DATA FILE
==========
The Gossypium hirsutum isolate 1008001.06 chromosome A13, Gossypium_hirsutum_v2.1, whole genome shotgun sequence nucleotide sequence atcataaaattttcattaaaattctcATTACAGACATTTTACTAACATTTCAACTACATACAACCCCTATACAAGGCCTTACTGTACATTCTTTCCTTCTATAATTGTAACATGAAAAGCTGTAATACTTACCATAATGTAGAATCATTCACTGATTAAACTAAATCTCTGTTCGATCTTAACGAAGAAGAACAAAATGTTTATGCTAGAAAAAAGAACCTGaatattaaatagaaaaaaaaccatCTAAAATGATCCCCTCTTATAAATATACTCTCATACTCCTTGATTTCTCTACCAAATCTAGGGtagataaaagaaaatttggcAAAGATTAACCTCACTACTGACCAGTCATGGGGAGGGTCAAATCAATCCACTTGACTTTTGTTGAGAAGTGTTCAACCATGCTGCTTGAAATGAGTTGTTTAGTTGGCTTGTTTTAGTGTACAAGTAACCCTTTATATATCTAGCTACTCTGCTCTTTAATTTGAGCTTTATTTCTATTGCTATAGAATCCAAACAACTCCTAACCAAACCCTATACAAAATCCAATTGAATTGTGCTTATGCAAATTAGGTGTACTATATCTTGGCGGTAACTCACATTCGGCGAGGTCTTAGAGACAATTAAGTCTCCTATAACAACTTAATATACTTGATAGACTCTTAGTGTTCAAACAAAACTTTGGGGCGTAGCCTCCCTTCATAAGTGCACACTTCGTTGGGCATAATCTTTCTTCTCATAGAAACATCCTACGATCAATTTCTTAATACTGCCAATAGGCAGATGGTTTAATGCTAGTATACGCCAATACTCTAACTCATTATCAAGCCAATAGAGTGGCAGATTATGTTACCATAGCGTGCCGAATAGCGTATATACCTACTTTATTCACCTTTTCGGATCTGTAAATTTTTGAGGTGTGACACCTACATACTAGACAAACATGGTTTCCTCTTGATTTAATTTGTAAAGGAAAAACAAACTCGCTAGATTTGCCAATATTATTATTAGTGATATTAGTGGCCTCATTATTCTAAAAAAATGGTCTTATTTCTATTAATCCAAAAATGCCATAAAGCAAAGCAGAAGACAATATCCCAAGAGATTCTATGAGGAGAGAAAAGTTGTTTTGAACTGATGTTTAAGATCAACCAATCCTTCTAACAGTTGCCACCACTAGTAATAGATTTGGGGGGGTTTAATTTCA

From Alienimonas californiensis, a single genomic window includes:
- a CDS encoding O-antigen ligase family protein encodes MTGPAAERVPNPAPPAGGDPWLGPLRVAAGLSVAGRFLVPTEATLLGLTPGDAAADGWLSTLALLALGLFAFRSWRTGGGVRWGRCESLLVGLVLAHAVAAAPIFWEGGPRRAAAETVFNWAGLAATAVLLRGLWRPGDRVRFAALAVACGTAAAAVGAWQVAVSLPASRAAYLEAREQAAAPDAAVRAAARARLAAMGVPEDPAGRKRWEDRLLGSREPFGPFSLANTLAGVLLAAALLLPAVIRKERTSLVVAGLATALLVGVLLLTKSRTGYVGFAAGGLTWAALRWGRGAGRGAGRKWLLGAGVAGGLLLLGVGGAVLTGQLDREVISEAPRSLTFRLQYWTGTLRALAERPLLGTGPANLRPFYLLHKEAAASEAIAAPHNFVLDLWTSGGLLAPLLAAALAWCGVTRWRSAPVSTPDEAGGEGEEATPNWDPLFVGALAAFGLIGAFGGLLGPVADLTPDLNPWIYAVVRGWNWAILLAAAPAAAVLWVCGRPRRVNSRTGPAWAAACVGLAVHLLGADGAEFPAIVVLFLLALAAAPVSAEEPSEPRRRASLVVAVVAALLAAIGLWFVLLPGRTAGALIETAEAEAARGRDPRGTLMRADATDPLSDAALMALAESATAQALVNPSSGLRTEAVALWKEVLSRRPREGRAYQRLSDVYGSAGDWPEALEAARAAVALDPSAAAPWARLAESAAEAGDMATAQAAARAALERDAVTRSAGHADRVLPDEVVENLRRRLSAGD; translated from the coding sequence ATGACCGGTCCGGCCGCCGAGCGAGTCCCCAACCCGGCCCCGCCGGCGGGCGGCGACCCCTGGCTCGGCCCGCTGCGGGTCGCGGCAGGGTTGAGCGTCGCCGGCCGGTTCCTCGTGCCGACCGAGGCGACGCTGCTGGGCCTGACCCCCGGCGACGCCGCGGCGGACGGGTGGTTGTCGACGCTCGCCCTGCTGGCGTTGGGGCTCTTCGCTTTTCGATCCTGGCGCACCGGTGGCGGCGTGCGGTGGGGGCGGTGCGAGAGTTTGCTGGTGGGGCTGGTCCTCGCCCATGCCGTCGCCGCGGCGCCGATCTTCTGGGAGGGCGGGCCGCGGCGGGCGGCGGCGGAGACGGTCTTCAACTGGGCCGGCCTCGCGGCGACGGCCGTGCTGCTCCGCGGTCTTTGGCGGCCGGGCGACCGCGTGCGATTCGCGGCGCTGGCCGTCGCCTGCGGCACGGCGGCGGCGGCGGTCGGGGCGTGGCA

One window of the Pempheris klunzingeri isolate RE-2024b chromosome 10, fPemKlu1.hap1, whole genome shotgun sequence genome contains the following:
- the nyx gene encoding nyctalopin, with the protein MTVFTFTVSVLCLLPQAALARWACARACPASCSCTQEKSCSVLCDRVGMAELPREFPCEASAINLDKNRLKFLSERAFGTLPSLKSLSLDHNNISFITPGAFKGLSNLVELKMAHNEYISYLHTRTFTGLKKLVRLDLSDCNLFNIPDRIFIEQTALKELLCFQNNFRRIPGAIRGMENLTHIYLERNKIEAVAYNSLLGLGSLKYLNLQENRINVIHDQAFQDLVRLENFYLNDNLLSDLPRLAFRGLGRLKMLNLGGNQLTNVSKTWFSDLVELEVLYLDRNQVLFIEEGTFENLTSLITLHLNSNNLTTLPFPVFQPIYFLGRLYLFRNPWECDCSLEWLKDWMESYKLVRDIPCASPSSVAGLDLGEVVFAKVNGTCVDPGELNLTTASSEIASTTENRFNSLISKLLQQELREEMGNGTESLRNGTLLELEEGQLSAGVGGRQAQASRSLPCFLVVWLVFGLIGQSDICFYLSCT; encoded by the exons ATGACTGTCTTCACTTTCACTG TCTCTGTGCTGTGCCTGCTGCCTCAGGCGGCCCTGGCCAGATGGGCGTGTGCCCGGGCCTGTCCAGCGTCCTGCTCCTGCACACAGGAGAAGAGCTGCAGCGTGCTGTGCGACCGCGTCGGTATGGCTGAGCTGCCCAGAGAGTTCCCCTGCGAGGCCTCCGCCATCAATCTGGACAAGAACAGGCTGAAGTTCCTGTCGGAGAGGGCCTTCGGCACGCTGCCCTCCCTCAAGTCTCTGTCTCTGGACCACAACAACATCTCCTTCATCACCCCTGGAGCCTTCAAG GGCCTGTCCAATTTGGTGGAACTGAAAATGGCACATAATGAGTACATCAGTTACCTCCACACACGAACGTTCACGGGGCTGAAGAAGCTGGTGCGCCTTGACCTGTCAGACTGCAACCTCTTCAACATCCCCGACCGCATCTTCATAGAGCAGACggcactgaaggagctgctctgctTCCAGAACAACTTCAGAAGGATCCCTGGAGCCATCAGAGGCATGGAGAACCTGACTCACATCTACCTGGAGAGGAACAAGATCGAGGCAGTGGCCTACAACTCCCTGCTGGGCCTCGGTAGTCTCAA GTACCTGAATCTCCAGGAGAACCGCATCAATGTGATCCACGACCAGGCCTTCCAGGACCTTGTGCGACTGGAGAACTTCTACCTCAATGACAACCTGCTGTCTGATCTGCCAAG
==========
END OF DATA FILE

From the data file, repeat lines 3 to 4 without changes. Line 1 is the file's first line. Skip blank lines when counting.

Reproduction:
- a CDS encoding O-antigen ligase family protein encodes MTGPAAERVPNPAPPAGGDPWLGPLRVAAGLSVAGRFLVPTEATLLGLTPGDAAADGWLSTLALLALGLFAFRSWRTGGGVRWGRCESLLVGLVLAHAVAAAPIFWEGGPRRAAAETVFNWAGLAATAVLLRGLWRPGDRVRFAALAVACGTAAAAVGAWQVAVSLPASRAAYLEAREQAAAPDAAVRAAARARLAAMGVPEDPAGRKRWEDRLLGSREPFGPFSLANTLAGVLLAAALLLPAVIRKERTSLVVAGLATALLVGVLLLTKSRTGYVGFAAGGLTWAALRWGRGAGRGAGRKWLLGAGVAGGLLLLGVGGAVLTGQLDREVISEAPRSLTFRLQYWTGTLRALAERPLLGTGPANLRPFYLLHKEAAASEAIAAPHNFVLDLWTSGGLLAPLLAAALAWCGVTRWRSAPVSTPDEAGGEGEEATPNWDPLFVGALAAFGLIGAFGGLLGPVADLTPDLNPWIYAVVRGWNWAILLAAAPAAAVLWVCGRPRRVNSRTGPAWAAACVGLAVHLLGADGAEFPAIVVLFLLALAAAPVSAEEPSEPRRRASLVVAVVAALLAAIGLWFVLLPGRTAGALIETAEAEAARGRDPRGTLMRADATDPLSDAALMALAESATAQALVNPSSGLRTEAVALWKEVLSRRPREGRAYQRLSDVYGSAGDWPEALEAARAAVALDPSAAAPWARLAESAAEAGDMATAQAAARAALERDAVTRSAGHADRVLPDEVVENLRRRLSAGD; translated from the coding sequence ATGACCGGTCCGGCCGCCGAGCGAGTCCCCAACCCGGCCCCGCCGGCGGGCGGCGACCCCTGGCTCGGCCCGCTGCGGGTCGCGGCAGGGTTGAGCGTCGCCGGCCGGTTCCTCGTGCCGACCGAGGCGACGCTGCTGGGCCTGACCCCCGGCGACGCCGCGGCGGACGGGTGGTTGTCGACGCTCGCCCTGCTGGCGTTGGGGCTCTTCGCTTTTCGATCCTGGCGCACCGGTGGCGGCGTGCGGTGGGGGCGGTGCGAGAGTTTGCTGGTGGGGCTGGTCCTCGCCCATGCCGTCGCCGCGGCGCCGATCTTCTGGGAGGGCGGGCCGCGGCGGGCGGCGGCGGAGACGGTCTTCAACTGGGCCGGCCTCGCGGCGACGGCCGTGCTGCTCCGCGGTCTTTGGCGGCCGGGCGACCGCGTGCGATTCGCGGCGCTGGCCGTCGCCTGCGGCACGGCGGCGGCGGCGGTCGGGGCGTGGCA

One window of the Pempheris klunzingeri isolate RE-2024b chromosome 10, fPemKlu1.hap1, whole genome shotgun sequence genome contains the following: